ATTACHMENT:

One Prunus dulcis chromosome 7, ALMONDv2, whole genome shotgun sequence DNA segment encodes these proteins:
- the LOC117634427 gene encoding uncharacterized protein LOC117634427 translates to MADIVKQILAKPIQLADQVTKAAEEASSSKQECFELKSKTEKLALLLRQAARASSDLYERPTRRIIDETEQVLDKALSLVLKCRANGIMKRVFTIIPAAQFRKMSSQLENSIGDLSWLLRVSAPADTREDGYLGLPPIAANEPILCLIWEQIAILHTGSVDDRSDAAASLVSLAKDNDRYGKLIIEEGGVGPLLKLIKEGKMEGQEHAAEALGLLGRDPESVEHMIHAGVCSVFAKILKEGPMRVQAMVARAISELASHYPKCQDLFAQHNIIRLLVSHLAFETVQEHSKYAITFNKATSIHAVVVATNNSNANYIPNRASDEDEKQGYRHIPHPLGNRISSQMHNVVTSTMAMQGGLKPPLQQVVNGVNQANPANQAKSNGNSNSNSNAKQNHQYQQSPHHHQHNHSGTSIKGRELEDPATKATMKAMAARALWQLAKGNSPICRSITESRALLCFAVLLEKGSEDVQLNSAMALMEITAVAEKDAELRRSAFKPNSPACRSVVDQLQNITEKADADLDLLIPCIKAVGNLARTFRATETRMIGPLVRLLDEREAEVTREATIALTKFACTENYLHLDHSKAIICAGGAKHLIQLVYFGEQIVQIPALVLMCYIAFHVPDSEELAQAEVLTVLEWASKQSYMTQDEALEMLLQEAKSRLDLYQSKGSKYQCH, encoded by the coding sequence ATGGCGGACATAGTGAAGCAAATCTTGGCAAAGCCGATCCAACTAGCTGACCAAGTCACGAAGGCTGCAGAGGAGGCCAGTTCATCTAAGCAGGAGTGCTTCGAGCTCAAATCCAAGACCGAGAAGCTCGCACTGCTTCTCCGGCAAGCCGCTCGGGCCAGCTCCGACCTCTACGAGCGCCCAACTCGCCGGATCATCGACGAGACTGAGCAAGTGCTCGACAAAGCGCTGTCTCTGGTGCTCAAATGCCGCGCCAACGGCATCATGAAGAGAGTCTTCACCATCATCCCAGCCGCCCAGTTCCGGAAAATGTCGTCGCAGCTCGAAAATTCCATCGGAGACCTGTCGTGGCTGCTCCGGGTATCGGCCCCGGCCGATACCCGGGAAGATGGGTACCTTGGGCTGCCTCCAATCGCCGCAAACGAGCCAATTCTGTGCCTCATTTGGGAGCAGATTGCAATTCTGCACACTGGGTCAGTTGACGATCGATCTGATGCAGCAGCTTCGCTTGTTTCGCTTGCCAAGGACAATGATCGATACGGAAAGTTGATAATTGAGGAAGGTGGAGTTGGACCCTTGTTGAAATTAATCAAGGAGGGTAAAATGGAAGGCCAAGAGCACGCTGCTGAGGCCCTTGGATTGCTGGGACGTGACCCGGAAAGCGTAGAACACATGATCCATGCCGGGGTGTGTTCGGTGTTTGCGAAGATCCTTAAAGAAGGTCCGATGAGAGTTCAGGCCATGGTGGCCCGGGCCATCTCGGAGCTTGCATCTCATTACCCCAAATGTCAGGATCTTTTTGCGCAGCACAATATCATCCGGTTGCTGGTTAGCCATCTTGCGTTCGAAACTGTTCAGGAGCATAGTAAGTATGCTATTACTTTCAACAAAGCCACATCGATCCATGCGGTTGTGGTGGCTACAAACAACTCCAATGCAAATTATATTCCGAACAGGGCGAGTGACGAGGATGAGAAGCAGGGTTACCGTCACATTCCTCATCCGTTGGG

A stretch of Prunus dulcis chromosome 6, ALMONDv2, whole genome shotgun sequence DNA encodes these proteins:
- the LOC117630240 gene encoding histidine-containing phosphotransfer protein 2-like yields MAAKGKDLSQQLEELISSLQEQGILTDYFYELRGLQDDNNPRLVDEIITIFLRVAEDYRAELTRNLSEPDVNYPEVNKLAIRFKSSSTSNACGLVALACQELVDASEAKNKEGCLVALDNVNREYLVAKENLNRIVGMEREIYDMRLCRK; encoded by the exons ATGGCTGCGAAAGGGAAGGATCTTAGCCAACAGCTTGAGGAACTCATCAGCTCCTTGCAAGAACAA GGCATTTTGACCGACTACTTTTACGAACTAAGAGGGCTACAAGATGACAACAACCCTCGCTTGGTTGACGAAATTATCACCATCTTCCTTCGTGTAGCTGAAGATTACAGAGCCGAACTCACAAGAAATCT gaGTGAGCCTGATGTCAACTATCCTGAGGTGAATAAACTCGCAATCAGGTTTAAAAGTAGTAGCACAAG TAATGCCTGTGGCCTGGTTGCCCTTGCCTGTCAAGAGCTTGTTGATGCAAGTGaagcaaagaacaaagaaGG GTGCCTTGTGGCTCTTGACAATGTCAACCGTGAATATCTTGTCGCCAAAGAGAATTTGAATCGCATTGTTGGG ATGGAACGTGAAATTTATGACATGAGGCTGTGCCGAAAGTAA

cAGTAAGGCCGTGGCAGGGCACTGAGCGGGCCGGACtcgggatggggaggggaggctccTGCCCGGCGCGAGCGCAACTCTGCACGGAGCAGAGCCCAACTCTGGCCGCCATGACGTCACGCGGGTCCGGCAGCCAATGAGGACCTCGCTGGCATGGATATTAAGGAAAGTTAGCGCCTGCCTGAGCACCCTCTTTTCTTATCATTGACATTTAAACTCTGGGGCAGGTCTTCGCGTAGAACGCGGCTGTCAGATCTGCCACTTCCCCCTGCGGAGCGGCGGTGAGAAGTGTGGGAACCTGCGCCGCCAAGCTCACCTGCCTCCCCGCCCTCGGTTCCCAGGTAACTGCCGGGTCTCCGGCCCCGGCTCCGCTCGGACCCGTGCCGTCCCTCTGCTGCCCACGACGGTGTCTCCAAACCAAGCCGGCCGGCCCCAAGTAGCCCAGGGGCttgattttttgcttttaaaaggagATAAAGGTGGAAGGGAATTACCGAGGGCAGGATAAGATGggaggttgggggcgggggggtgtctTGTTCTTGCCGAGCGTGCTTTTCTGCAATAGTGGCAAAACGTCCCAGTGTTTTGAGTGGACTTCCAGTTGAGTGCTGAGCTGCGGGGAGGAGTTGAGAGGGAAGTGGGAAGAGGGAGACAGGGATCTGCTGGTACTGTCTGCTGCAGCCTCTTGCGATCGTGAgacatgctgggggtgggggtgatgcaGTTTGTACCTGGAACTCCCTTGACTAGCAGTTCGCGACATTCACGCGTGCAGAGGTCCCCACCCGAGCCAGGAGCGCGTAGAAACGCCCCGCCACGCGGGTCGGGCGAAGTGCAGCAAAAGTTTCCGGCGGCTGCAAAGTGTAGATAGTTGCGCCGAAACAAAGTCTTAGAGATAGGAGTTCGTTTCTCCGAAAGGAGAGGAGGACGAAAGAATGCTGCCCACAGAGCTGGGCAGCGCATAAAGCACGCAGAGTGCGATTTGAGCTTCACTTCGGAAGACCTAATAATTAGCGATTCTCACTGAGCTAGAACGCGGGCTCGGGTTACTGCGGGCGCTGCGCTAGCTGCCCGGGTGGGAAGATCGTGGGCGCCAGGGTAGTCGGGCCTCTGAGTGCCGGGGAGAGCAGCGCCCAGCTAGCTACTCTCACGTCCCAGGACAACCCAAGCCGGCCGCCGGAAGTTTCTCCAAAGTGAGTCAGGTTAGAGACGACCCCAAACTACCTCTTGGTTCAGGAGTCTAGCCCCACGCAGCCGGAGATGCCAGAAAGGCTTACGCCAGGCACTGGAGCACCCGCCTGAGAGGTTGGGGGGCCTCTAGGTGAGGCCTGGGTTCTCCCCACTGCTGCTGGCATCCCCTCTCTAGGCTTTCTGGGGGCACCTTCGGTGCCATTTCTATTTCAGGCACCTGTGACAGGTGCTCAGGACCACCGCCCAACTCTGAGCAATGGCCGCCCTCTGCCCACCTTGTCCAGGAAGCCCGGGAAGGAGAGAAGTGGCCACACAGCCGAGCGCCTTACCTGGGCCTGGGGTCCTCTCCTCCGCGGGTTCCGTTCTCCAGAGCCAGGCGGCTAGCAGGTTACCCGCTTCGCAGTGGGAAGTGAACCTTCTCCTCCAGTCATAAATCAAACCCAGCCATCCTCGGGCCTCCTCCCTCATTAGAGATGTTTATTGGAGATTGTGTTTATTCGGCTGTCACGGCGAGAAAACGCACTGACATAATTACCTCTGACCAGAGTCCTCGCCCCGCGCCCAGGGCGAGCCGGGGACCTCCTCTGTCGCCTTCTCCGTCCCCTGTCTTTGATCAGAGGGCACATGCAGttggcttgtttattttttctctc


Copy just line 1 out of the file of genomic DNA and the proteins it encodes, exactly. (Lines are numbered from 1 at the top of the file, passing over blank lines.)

One Prunus dulcis chromosome 7, ALMONDv2, whole genome shotgun sequence DNA segment encodes these proteins: